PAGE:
Professor @Columbia. Theoretical computer scientist. Educator. Wrote Algorithms Illuminated, 20 Lectures on Algorithmic Game Theory, etc. Favorite number: 4/3.

NYC

Joined March 2012

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Teaching my @Columbia course "Foundations of Blockchains" this semester. Follow along as I haphazardly post lecture notes while trying to survive, or wait til early 2022 for more complete and polished learning materials. timroughgarden.github.io/fob…

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All the content from the #AFT2021 conference is now up on YouTube: youtube.com/playlist?list=PL…
Thanks to @4SarahAllen for making it happen!
(cc @FBaldimtsi @ittayeyal)

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Learn. Document. Repeat.
(A good algorithm for both research and teaching. Don't forget the second step!)

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Most DEXes are CFMMs and differ only in the choice of the trading function f. E.g., for two-token pools, Balancer (v1) corresponds to f(x,y)=(x**w)*(y**(1-w)) for a parameter w in [0,1], and Curve (v1) corresponds to a weighted average of f(x,y)=x+y and f(x,y)=xy.
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Let's try to apply the 3-step optimization approach to the space of CFMMs (for two-token pools, say). What's the design space? Following @GuilleAngeris @tarunchitra @alexhevans, let's focus on trading functions f that have qualitatively similar geometry to the x*y=k curve.
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Formally, for every k, the quantity pairs (x,y) satisfying f(x,y)>=k form a convex set (if two points lie in the set, so does the line segment between them). All the AMMs above satisfy this property, and for good reason (e.g., computational efficiency of optimal arbitrage).
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For an alternative parameterization of the CFMM design space, define V_f(x,y,p,q) as the post-arbitrage USD value of a portfolio (x,y) deposited in a CFMM with trading function f when token prices (in USD) on the open market are p (for A) and q (for B).
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Note that V_f(x,y,p,q) depends on the trading function f (in addition to the token quantities and market prices); different choices of f define different strategy spaces for arbitrageurs, and hence different post-arbitrage portfolio values.
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Every f gives rise to a V_f that is nonnegative (obvious),
nondecreasing in (p,q) (obvious), 1-homogeneous in (p,q) (e.g., doubling prices doubles the value), and concave in (p,q) (related to the inevitability of LP divergence loss).
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A very cool "easy theorem" of @GuilleAngeris @tarunchitra @alexhevans (see "Replicating Market Makers") states that every function V with these properties can in fact be represented as a portfolio value function V_f for some trading function f.
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Multiple representations of objects is a signature of a good theory. The most useful representation will depend on what you're trying to accomplish. Working with CFMMs, you can now go back and forth between trading functions and portfolio value functions, as is convenient.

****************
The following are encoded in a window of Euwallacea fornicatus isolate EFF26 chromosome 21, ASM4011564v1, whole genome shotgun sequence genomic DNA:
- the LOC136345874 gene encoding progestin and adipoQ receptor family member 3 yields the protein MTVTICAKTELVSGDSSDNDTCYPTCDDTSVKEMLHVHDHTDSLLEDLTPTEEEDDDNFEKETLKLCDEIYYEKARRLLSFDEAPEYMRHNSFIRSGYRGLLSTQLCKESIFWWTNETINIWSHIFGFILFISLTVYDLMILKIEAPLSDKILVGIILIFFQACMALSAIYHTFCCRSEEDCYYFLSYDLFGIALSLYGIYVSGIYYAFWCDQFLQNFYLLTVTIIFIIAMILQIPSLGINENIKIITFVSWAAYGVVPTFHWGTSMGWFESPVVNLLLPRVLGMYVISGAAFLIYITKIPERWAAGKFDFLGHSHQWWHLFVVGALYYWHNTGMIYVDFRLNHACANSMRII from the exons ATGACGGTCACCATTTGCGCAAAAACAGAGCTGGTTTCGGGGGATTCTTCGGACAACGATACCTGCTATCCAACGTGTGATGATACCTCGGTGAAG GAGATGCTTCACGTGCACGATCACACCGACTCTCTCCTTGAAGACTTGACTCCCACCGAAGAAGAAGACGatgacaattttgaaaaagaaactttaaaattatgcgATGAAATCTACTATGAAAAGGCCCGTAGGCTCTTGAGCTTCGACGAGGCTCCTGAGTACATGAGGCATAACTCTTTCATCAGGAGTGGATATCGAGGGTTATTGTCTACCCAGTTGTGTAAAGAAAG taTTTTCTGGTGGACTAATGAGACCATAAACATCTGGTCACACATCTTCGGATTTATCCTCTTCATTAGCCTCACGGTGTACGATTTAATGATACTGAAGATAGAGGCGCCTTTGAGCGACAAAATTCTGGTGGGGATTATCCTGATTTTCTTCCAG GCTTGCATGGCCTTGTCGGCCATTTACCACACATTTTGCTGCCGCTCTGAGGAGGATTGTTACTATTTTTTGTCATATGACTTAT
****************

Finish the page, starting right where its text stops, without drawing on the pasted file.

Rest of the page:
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.@jason_of_cs and I have been exploring yet another representation of CFMMs, in terms of the implied spot price function. E.g., we think Curve (v1) is easiest to understand (and perhaps improve upon) from this perspective.
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Can we apply this theory to formally justify existing CFMM designs (e.g., if Uniswap is the answer, what is the question?) or even guide us to new and better designs? These questions are almost entirely open.
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One can characterize the x*y=k curve in terms of an "equal cash split" property. A calculation shows that whatever the current market prices, at equilibrium (post-arbitrage), the USD values of the two sides of such a pool are equal. Do any other CFMMs have this property?
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In fact, one can show that the only trading functions with the equal cash split property have the form f(x,y)=g(x*y) for some invertible function g. Balancer pools can be similarly characterized as those with a "fixed cash split" property.
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Tons of opportunities for further theoretical work in DeFi. What objective functions should we focus on? Are any of the popular CFMMs (Uniswap, Curve, etc.) optimal for some natural optimization problem, or can they be improved upon in a precise sense?
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Perhaps the ultimate CFMM result would be a general compiler (in the spirit of Myerson's optimal auction theory) that takes as input a model of price movement and outputs a corresponding "optimal" CFMM with respect to that model.
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Summary: we don't have a theory of DeFi just yet, but I'm very optimistic that we'll see a lot of interesting work over the next couple of years. Let me know if you make any progress!
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Thanks to @jason_of_cs for ongoing collaborations, and @HatforceSec @Daeinar @dawnsongtweets and Roger Wattenhofer for the invitation!
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